So, if our filter is going to consist of five resonator filters in serial, and each resonator has a frequency value and a bandwidth value, it is important to consider how the user will control all of these parameters.

While it is certainly possible to simply supply the user with ten knobs and let them program out each vowel painstakingly, it is also clear that this is a pretty clunky solution – who wants to bother with that many knobs for a filter?

There is also the issue that stationary formant filters are not nearly as nice sounding as filters that move between different vowels controlled by an LFO or other modulator. This of course similar to how speech is more interesting to listen to than somebody saying ‘AAAAHHHHHH’ at a set pitch!

A standard solution that both does away with the multitude of knobs and makes for easy modulation is to use an XY graph to control which vowel is being used. The values for each parameter is stored in a table and the appropriate value is read out for whichever vowel is active.

As an example, here’s Thor’s formant filter:

With this in mind, I wish to make a similar setup that uses the X axis of the XY module to control which vowel is being spoken (A, E, I, O, U) and the Y axis further classifies between soprano, alto, tenor, bass and countertenor voicings.

At any point in time, the filter can therefore be morphing between a total of 4 values (in between two points on the X axis, and in between two points on the Y axis). For example, you could be between A and E on the X axis, and be morphing between soprano and alto on the Y axis. This allows you to create some pretty interesting morphing sounds.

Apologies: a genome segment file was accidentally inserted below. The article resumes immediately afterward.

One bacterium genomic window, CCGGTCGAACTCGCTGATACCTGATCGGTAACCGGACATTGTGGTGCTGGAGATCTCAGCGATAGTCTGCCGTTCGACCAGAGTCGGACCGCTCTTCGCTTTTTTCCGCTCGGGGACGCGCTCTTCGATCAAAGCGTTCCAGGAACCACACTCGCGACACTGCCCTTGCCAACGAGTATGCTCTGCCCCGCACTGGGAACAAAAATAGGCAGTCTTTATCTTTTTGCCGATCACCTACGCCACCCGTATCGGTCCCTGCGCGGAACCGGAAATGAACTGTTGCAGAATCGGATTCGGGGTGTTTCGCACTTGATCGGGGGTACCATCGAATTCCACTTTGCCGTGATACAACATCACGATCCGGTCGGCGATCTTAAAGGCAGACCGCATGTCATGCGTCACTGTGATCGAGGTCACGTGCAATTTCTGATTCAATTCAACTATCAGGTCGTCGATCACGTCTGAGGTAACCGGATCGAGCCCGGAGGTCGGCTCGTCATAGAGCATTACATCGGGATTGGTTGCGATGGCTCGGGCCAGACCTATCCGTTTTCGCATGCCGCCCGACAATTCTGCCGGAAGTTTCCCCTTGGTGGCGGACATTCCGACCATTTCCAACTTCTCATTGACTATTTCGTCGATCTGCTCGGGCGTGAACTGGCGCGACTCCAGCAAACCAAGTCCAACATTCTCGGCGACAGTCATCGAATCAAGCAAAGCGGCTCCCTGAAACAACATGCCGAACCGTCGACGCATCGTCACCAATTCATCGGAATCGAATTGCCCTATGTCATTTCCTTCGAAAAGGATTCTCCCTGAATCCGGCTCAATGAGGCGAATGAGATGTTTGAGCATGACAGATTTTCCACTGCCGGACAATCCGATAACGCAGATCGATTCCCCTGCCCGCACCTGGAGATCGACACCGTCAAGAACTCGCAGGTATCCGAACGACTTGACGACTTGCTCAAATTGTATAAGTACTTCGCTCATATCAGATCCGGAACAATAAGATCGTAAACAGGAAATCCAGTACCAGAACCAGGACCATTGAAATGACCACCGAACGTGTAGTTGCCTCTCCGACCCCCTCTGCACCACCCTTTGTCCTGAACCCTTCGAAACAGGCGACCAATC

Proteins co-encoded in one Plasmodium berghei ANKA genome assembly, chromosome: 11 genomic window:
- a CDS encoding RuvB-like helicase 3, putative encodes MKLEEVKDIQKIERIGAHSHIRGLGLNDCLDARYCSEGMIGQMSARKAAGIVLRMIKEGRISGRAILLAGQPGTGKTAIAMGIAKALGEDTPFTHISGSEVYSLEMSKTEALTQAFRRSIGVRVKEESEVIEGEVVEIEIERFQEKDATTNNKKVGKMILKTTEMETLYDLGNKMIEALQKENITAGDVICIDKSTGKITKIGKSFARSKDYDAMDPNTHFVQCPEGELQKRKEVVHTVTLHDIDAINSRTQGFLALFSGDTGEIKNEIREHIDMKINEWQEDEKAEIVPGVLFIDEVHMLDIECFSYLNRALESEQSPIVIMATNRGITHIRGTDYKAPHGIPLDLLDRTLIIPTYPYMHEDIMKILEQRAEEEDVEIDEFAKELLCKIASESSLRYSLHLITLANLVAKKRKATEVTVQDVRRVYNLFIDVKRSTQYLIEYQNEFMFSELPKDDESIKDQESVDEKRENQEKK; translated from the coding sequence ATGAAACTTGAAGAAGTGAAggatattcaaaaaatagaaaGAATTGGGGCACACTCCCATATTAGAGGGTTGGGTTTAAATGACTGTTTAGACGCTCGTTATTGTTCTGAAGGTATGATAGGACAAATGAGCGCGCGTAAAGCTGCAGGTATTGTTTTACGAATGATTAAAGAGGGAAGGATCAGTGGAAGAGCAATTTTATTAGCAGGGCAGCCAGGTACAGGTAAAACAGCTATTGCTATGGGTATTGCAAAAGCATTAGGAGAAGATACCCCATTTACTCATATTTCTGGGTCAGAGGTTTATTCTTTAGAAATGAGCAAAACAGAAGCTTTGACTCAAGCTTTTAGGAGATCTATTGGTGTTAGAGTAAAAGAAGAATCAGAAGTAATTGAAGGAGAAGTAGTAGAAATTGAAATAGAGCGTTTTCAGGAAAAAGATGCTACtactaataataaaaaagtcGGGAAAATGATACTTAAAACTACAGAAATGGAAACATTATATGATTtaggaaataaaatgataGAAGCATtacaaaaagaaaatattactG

With the idea of morphing between 4 given points, I created the following Core cell:

The structure has two tables, Freq, and Band, that contain the parameter values for each vowel sound. The V1-V4 inputs gives the indices of the four vowels to morph between. P1 and P2 control the X and Y positions of that morph, between 0 and 1. A simple linear function is used to morph between the values and arrive at a final frequency and bandwidth.

The above structure controls the parameters for a single resonator, and will be duplicated 5 times, for each formant. Each table needs it’s own values as well, a table of formant frequencies and bandwidths can be found in an appendix to the CSound manual, here.


We have mapped out the design of the formant filter pretty thoroughly in this tutorial. Next time, I’ll get into the actual implementation of the resonator filter and hopefully end up with a final product. Stay tuned!

Have a Question or Comment About This Tutorial?

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Click through to our forum post about this tutorial and join the conversation!

Visit: Advanced Formant Filter in Reaktor